When he went to the OD he got a -2 diopter lens -- and was told to "...wear it all the time". Big Grin

This is the objection of Bates. The minus of that power does not help at all. It can
ONLY make matters worse. If the person had CHECKED HIS SNELLEN, he would not
have fallen into this over-prescription "habit" of the majority-opinion OD.


Quote:Here’s the explanation: I have discovered that the optician makes a completely different reading on the Snellen chart than I do at home. You have to be quick reading the chart, and that with only one eye! There is a sense of tunnel vision (ie staring) which can quickly take you back to bad habits as you stare in the darkness into a small bright square of light.

Absolutly correct. If we learn anything -- we should understand this OD bad habit.


Quote:First, she asked me without my glasses on how much I could see on the chart. I ended up seeing one letter on the second line, but can that really count as 20/100 eyesight if I couldn’t see the giant letter above it?


Otis> The STANDARD is that you read the chart with BOTH EYE OPEN. You pass the line if you read 1/2 the letters
correctly. When checking at home -- please use that standard.

Quote:the bright field for a line, a bit surprised that I didn’t see anything. I reminded myself to breathe deeply and sway a bit which is when I finally noticed the letter much further down! She moved on after that so I didn’t have a chance to see anything else.


This is a very bad test. You are also "tense" and want to "please" her. Bad idea.

You need to check at home -- trust YOURSELF and what you ACTUALLY read on your Snellen.

I do hope you get to 20/60 in due course -- and continue. Smile

Otis
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#21
I agree with Otis here.

As David has said, the Optometrist's test is a test of the *worse possible* vision you are capable of having at that point in time.
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#22
Dear Friends,

Subject: Some clarifications on the Snellen. Smile

The Snellen was intended to be a reasonable way to measure your visual acuity IN THE DISTANCE.

The distance chosen (for various reasons) was 20 feet, or 6 meters. It was intended to
be the sharpest vision possible.

For convienence, the Chart can be read at 10 feet, or 3 meters. But that does make the reporting
confusing. In my judgement, you must reduce the size of the letters for the distance.

Thus 20/20 would mean reading 0.9 letters at 20 feet. At ten feet, the size of the
letters must be 1/2 that size. Thus, if you read 0.45 cm letters at 10 feet,
you would have 10/10 vision.

As a pratical matter, most DMV tests recognize 20/20 to be an excessive requirement.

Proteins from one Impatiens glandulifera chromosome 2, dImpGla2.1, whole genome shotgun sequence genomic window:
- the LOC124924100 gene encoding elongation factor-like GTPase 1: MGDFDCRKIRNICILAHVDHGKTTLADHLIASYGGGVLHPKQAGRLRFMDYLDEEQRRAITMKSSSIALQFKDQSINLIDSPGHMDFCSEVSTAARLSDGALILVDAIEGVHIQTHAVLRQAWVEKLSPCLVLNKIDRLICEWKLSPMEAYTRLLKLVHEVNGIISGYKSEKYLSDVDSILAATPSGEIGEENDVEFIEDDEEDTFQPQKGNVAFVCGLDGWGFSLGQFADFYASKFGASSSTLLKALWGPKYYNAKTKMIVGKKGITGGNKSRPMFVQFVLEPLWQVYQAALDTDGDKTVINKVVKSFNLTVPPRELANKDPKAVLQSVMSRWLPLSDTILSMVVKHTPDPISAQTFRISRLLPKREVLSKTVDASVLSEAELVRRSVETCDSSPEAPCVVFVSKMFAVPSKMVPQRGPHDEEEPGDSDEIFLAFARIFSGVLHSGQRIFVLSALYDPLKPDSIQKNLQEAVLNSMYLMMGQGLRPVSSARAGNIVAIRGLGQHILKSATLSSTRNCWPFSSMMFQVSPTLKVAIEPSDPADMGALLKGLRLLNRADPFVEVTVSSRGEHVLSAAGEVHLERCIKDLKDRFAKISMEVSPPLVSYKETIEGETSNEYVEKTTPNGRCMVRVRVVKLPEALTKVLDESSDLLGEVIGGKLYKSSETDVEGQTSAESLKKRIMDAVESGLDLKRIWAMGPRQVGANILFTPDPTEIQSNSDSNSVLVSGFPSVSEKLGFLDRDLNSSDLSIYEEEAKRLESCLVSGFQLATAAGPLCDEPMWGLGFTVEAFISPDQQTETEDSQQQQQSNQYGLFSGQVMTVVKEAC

So they test for 20/40 -- not 20/20.

If you are working to clear your Snellen, then an excellent "target" to his is to
read 3/4 inch letters at 20 feet.

More commentary:

Quote:A typical Snellen chart has many lines of different sized letters, each corresponding to the distance that someone with normal eyesight can stand and read at least half of the letters correctly. Now, let's say that you can't read the chart from 20 feet, or your room is smaller than 20 feet long. You just change the way you report it. I stand at 10 feet in my room, and can read the 50 foot line, so I write 10/50.

Otis> But to be consistent for reporting, it would be a good idea to test at 20 feet. (Just my opinion). Or just convert
10/50 to 20/100 -- and we will trust you to do the conversion correctly.

Quote:This is the way Bates reported all readings: the viewers distance over the smallest line the viewer could read. You can multiply the reading by 2/2 to get a fraction of 20/100 in order to compare with other readings at different distances.

Otis> Not exactly. That means reading at 2 feet, or 24 inches. If you are -2 diopters nearsighed, you can probably
read "perfectly" -- but you are at "near" -- so the test in not valid. Keep it at 10 feet or greater.

Quote:For example, if I want to compare 5/200 eyesight with 10/50 eyesight it may be easier to convert and say similarly 20/800 is much worse than 20/100. However, it is not necessarily the case that if I can read the 50 foot line from 10 feet, that I can also read the 100 foot line from 20 feet.

Otis> I would do all the coversions to 20 feet. I would place a Snellen outdoors at 20 feet. Just leave it there
and monitor it when you leave you home.

Quote:Hence the reason that I report my actual distance over the smallest line I read.


Otis> As you wish.

Otis
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#23
Hi Sorrisiblue

I am would be really interested in where to find natural eysight improvment sessions.
I too am going through this process, but my eyesight isn't that bad, for years I didnt' wear glasses, and then for the last say five or six years I have, but my prescription just hasn't changed.